While this isn’t really a Caddo story, it is noteworthy for several reasons.
First of all, it’s a reminder that there were many tribes in the general area and some were far less friendly and civilized than the Choctaws and Chickasaws.
Second, it’s an example of how news was spread across the country. Read the first sentence carefully and then look again at the source of this item. Time after time I find articles about events in Indian Territory in eastern newspapers and their source is almost always the Caddo newspaper or a person from Caddo who has reported back to his hometown friends and relatives.
Third, this is just another example of a person who disappeared and was probably never heard from again. Very few Indian captives ever returned to their families. Sometimes people traveling across the plains were killed and nothing left behind in their belongings even hinted at their names.
The Public Ledger (Memphis, TN)
July 18, 1874
Indian War on the Plains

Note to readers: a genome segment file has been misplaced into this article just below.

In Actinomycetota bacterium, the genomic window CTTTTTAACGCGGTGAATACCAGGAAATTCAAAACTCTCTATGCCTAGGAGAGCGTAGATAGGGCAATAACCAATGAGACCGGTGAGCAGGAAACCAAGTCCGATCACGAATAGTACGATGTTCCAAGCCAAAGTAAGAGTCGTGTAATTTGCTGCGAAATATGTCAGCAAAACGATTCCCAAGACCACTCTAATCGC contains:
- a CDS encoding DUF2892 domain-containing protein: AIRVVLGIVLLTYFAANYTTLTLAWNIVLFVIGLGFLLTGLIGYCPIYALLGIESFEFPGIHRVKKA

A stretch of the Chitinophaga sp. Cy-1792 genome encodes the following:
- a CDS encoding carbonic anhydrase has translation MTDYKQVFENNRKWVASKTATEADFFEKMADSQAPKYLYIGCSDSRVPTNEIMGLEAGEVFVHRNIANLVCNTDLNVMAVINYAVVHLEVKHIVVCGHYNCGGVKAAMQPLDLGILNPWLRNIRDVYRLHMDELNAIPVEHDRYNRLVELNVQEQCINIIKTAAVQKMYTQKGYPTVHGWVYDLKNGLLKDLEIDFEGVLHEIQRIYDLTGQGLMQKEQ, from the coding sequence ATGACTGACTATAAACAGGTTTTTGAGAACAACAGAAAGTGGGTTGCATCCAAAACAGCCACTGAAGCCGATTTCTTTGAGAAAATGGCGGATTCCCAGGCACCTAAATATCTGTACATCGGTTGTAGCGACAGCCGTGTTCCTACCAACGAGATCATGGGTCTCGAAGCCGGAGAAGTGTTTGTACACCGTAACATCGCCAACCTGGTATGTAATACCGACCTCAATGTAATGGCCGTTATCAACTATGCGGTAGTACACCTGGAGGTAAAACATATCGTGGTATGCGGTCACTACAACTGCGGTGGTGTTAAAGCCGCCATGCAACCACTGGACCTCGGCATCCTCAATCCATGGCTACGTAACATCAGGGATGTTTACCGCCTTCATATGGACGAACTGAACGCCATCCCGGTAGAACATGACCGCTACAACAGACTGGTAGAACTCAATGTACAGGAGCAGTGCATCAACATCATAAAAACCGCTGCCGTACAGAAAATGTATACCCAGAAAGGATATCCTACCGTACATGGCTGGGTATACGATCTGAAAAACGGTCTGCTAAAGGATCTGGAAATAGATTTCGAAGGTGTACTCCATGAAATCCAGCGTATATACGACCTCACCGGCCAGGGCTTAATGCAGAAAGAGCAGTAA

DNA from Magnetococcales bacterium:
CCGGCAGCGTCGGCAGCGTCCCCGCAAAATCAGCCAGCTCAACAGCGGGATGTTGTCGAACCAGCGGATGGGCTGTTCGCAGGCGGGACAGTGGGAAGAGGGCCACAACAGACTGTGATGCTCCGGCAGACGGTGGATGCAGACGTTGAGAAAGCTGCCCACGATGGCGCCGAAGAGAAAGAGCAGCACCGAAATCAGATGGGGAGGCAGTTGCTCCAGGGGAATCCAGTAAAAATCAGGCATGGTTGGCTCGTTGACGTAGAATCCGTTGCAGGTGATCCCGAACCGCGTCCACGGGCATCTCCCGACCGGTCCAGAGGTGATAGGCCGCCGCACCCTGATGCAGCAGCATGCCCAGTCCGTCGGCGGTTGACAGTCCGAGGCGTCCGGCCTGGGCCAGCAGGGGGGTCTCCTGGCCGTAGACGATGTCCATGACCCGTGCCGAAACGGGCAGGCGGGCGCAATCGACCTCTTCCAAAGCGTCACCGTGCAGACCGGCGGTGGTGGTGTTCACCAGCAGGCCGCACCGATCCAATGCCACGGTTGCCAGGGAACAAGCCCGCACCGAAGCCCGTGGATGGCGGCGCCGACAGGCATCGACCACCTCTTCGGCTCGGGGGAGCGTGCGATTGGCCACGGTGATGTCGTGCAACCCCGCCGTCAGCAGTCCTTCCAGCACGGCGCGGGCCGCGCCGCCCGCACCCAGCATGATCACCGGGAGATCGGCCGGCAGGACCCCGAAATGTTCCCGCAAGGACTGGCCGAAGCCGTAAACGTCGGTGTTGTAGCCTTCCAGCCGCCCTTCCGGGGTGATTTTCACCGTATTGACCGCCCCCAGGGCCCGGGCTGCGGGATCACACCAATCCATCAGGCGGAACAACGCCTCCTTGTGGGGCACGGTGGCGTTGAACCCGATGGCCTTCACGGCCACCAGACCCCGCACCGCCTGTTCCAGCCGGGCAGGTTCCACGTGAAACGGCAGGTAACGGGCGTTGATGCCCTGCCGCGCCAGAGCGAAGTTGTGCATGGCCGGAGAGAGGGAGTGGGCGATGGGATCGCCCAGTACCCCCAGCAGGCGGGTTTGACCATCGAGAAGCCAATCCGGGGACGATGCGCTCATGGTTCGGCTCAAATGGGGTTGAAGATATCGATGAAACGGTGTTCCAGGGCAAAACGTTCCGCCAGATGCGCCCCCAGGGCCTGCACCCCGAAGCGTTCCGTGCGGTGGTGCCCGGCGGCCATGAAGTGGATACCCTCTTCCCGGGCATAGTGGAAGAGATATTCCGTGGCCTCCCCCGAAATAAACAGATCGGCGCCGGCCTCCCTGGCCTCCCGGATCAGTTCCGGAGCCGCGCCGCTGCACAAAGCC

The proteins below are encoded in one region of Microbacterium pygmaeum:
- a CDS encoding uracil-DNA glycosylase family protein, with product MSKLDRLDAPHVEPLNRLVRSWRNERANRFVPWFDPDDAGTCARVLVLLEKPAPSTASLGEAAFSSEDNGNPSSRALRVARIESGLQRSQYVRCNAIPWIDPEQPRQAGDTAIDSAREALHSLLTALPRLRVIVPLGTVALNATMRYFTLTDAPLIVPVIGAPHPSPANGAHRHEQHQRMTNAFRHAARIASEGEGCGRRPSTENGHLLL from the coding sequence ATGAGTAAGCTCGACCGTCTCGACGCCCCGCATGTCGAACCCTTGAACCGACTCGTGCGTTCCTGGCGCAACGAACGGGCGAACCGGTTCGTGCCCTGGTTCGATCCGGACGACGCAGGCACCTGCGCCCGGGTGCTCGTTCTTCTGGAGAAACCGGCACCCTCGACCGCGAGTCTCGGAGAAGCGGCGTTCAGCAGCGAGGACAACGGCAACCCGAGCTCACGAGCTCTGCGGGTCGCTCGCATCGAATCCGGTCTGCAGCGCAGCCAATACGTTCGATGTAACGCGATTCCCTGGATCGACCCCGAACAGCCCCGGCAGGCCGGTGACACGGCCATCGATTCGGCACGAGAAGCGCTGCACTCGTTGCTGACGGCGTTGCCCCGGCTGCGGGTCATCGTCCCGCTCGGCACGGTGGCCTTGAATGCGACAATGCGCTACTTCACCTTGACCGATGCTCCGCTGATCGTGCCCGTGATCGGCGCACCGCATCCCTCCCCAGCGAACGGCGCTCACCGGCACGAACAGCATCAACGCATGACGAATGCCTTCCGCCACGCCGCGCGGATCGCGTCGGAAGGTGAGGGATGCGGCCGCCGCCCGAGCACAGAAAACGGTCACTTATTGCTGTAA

St. Louis, July 18- The Republican has a special from Kansas City giving an extract from a telegram from Caddo, Indian Territory, to the Kansas City Times, to the effect that a fight occurred between the Sixth Cavalry, under Col. Carpenter, and a large body of Comanches, thirty miles west of Fort Sill. Colonel Carpenter was badly wounded, and six of his men were killed. The loss on the Indian side is unknown. After the fight the Indians came upon a stage keeper and his wife, killing, scalping, skinning, and most shockingly mutilating the body of the keeper in the presence of his wife. The woman was carried into captivity. The latest accounts of the Indians is that they attacked a party of wood-choppers and, it was feared, killed them all. The dates of these fights are not given.